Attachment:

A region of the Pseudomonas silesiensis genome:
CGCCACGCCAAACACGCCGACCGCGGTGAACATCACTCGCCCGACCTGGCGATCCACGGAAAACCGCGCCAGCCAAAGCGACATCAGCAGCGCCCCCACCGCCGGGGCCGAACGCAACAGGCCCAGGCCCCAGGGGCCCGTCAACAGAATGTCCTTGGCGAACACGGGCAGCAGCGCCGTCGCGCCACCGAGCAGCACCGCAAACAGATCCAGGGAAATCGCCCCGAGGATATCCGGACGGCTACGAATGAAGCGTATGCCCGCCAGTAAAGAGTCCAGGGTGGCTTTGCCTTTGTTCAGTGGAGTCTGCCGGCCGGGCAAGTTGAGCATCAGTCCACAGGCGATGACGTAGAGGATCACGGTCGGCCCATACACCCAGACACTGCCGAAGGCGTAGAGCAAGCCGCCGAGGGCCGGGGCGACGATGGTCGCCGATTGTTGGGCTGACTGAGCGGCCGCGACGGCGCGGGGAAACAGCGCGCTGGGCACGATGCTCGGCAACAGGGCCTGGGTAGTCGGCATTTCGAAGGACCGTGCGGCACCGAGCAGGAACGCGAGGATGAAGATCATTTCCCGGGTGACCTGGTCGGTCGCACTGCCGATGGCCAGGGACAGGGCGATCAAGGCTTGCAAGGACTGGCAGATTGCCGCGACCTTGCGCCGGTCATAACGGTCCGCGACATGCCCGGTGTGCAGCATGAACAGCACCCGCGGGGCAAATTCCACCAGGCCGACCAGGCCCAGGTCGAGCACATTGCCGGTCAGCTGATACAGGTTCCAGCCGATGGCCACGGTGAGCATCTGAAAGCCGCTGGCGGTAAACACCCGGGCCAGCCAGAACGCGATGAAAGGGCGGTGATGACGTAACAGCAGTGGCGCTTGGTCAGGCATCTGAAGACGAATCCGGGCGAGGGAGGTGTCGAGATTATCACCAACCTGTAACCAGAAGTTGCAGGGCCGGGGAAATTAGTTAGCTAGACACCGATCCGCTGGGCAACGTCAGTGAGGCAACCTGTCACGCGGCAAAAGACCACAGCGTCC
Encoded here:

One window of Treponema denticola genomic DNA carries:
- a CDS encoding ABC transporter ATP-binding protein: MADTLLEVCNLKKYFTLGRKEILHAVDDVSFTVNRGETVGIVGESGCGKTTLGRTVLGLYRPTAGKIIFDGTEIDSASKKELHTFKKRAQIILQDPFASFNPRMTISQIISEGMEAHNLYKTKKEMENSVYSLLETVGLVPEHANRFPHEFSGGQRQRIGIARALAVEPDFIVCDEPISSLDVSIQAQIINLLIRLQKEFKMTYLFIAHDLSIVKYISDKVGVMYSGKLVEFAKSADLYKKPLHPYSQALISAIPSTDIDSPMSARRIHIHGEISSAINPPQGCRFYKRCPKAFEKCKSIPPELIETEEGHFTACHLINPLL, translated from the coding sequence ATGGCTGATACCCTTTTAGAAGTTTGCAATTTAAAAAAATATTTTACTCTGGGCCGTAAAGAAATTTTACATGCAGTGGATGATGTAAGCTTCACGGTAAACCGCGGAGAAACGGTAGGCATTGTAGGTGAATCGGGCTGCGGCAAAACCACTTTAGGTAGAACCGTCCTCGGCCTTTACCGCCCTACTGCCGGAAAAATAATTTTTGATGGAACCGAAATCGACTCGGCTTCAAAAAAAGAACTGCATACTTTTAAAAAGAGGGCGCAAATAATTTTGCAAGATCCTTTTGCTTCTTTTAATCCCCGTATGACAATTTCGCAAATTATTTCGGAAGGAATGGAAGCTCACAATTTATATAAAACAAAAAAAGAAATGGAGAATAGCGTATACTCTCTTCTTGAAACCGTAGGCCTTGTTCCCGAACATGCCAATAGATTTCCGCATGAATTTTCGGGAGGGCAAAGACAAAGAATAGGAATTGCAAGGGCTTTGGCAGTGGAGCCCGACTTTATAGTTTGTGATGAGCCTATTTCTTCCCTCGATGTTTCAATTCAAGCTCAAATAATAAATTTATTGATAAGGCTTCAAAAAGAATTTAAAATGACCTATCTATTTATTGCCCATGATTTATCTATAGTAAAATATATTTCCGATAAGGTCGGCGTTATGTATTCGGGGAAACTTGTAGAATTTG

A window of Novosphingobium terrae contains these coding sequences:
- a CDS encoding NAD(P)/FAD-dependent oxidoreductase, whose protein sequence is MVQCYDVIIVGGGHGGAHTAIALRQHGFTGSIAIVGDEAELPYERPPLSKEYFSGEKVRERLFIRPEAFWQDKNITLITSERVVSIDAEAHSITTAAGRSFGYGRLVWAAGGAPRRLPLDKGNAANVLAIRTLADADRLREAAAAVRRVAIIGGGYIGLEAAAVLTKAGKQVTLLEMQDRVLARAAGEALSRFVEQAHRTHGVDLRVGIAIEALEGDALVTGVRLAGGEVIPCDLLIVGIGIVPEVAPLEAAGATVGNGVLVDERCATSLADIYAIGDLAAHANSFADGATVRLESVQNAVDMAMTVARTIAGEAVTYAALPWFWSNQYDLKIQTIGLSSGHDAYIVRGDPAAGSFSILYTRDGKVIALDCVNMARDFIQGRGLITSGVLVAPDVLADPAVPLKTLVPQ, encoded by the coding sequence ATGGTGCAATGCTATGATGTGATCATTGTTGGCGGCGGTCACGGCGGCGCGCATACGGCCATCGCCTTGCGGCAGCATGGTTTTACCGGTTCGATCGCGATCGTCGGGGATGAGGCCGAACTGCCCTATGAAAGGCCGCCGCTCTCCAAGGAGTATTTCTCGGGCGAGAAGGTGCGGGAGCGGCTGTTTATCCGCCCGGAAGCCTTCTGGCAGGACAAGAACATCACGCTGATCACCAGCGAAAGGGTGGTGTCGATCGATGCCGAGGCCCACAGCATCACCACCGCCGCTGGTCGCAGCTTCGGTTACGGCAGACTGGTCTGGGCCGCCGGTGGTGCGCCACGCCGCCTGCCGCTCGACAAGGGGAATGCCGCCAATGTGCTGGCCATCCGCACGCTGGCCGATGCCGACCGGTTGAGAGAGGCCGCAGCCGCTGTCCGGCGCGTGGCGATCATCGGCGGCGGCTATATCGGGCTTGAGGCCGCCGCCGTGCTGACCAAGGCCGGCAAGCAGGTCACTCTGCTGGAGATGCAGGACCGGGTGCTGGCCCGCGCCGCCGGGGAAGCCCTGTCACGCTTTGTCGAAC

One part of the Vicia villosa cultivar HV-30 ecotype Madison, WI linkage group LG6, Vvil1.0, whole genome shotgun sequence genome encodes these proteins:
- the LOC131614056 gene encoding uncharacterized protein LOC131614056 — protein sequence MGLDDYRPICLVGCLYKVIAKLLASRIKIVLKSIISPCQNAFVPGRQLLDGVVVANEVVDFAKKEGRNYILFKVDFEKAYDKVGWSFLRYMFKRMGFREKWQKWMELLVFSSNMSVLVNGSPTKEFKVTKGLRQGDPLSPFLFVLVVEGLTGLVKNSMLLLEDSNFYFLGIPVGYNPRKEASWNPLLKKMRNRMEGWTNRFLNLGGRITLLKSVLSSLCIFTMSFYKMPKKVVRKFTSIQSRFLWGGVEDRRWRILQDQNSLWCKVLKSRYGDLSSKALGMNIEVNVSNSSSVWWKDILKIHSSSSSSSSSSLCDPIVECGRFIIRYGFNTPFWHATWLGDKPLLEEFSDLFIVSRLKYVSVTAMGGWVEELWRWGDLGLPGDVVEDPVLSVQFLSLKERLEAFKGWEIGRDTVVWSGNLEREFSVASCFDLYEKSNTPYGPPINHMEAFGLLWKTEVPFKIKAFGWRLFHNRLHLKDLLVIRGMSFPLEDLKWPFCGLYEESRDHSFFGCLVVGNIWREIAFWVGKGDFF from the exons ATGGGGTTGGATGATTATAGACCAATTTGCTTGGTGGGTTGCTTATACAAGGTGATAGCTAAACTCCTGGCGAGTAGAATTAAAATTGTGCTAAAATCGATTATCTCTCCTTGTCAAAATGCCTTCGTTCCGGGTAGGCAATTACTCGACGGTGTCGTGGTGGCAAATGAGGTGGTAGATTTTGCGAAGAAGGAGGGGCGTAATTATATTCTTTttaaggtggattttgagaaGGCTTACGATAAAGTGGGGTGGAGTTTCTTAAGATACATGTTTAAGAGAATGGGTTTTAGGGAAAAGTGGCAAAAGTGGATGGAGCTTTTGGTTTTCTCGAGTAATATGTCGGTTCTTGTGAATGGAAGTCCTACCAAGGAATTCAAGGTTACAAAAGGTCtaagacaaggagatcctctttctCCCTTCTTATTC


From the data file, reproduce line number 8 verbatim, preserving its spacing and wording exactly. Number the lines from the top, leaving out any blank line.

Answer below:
One part of the Vicia villosa cultivar HV-30 ecotype Madison, WI linkage group LG6, Vvil1.0, whole genome shotgun sequence genome encodes these proteins: